The issue here isn't discrimination; it's lack of resources. For children like this to get the education they need any school that takes them needs the required resources. Otherwise it will simply be a charade that damages the education of all the children involved.
The last article is about a call from the Integration Council to change the law so that denominational schools can't 'discriminate' in favour of those belonging to their ethos. Ehh ... colour me confused, but if that were to happen, wouldn't they cease to be denominational schools? And wouldn't that discriminate against parents who want a denominational schooling for their children, something that they are entitled to under our Constitution?
One thing that is clear from all of the above: the Irish Times, which is no friend to religion, has our schools firmly in their sights. Time to start manning the metaphorical barricades, folks. And get ready to man the literal ones which may come later.
When his mother Mary had been engaged to Joseph, but before they lived together, she was found to be with child from the Holy Spirit.
The virginal conception of Christ is a stumbling block to many. Such things can't happen, they argue; therefore this can not be true. They forget to ask themselves 'and if this is true what does this mean for me and all humanity?'
2014 is the 135th anniversary of the Famine of 1879, the 'mini-famine' or 'An Gorta Beag' that caused widespread hunger rather than mass death in Ireland. Like its more devastating 'big brothers' of the 1840s and 1740s it affected mainly the poor, the powerless, and the vulnerable.
One would be forgiven for thinking it a not very important anniversary of an almost forgotten event in our history. However, with nearly half a million of our citizens currently suffering from food poverty (here) it is a reminder, perhaps, that things have not changed as much as we like to think they have.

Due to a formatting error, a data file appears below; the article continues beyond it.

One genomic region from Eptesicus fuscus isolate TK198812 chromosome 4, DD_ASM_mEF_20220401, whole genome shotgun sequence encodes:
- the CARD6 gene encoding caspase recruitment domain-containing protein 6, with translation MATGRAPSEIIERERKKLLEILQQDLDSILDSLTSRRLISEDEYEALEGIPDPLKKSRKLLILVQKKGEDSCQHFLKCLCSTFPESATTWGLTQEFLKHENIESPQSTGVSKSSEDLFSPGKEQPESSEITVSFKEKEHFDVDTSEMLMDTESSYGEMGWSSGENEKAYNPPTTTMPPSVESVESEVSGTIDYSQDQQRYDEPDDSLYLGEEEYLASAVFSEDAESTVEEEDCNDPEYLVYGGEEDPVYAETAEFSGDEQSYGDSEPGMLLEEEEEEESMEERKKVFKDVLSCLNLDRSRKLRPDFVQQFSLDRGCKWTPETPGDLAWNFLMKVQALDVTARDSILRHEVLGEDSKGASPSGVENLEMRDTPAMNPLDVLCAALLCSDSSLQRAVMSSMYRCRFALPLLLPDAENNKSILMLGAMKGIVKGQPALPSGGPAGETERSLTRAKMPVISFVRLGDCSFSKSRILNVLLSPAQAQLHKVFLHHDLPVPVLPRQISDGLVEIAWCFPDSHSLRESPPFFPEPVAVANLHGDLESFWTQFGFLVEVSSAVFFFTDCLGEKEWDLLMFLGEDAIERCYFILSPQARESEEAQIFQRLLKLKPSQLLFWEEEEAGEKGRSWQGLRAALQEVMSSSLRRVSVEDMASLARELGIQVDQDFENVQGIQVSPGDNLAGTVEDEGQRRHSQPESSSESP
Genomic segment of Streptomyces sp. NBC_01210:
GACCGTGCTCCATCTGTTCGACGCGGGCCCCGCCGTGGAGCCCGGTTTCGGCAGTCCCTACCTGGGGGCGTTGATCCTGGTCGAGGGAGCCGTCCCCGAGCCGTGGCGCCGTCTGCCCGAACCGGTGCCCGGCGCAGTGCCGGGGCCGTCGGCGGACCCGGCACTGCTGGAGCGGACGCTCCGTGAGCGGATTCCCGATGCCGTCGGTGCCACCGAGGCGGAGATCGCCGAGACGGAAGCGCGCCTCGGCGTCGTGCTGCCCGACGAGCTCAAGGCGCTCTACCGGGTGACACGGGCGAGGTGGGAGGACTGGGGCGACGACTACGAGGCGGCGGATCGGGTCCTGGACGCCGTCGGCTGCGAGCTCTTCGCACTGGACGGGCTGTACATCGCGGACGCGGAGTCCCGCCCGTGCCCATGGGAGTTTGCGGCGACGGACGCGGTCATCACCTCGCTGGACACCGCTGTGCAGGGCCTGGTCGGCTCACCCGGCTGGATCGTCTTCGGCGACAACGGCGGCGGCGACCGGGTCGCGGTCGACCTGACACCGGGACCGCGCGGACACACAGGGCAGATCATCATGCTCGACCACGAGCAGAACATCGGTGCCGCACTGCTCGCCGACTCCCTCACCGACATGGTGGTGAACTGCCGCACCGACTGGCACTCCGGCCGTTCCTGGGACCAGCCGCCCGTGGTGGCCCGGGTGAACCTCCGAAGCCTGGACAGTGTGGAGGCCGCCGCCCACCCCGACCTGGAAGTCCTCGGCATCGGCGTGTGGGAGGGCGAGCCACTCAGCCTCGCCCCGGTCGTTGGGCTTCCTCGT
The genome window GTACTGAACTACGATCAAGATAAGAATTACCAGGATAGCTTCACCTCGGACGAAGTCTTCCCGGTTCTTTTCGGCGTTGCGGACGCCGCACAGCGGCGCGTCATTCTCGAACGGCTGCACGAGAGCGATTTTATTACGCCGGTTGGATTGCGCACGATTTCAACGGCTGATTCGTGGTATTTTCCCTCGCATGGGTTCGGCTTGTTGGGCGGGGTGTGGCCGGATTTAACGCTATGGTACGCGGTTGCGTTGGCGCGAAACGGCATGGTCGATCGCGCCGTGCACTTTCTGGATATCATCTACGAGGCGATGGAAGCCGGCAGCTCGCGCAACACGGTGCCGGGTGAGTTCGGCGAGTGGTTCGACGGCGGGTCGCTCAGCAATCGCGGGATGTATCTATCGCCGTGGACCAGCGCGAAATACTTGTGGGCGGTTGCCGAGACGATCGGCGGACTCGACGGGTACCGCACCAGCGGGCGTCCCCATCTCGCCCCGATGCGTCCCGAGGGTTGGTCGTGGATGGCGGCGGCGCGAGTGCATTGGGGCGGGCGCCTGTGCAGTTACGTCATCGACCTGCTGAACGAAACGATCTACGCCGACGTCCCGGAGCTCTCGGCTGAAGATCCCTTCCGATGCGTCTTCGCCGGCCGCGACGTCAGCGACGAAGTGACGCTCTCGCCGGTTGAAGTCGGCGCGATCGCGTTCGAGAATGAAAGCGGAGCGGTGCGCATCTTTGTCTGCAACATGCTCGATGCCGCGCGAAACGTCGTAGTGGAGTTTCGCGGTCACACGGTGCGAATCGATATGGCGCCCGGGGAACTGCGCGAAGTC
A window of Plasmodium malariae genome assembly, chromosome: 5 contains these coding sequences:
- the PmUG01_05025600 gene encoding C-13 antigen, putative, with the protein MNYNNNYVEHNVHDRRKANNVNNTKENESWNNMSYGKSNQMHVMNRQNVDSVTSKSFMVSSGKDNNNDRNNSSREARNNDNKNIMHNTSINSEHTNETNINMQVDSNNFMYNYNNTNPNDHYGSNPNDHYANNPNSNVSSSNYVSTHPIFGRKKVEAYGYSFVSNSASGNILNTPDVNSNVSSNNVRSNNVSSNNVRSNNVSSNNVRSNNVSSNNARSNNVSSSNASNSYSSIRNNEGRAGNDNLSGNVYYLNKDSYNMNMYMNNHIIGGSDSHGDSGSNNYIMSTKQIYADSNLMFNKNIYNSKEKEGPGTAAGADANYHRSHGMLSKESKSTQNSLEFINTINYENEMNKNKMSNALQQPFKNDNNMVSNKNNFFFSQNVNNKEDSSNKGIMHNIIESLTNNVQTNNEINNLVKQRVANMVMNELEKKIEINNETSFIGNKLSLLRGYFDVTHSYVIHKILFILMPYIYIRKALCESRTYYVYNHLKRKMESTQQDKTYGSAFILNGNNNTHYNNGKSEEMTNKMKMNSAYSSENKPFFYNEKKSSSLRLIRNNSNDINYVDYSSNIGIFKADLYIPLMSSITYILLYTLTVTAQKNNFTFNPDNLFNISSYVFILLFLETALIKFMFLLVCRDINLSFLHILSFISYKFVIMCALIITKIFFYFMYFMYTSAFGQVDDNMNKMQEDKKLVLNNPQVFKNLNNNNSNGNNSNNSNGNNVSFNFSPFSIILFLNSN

As I was eating out the other day, I overheard the conversation of couple of ladies sitting near me. They were quite exited by Pope Francis. 'He's so different,' said one. 'I know he's going to really modernise things and bring the Church up to date.' 'He'd better,' said the other. 'If the Church doesn't change its teaching on contraception and divorce and things like that, a lot of us will be going to hell.'
An account of the genealogy of Jesus the Messiah, the son of David, the son of Abraham.
Matthew 1. 1
Where our translation gives 'account' the Greek reads 'biblos' or book. Matthew is telling us plainly what his purpose is: to give us a book that as a whole offers itself as witness as to who Jesus is and that our faith is grounded on a sure foundation.
When he entered the temple, the chief priests and the elders of the people came to him as he was teaching, and said, ‘By what authority are you doing these things, and who gave you this authority?’
There are always those who question authority of the Scripture and the Church, especially those whose comfort zones are challenged by that authority. Do not refrain from helping them through this; it is better for them that they deal with the challenge, rather than be allowed to avoid it.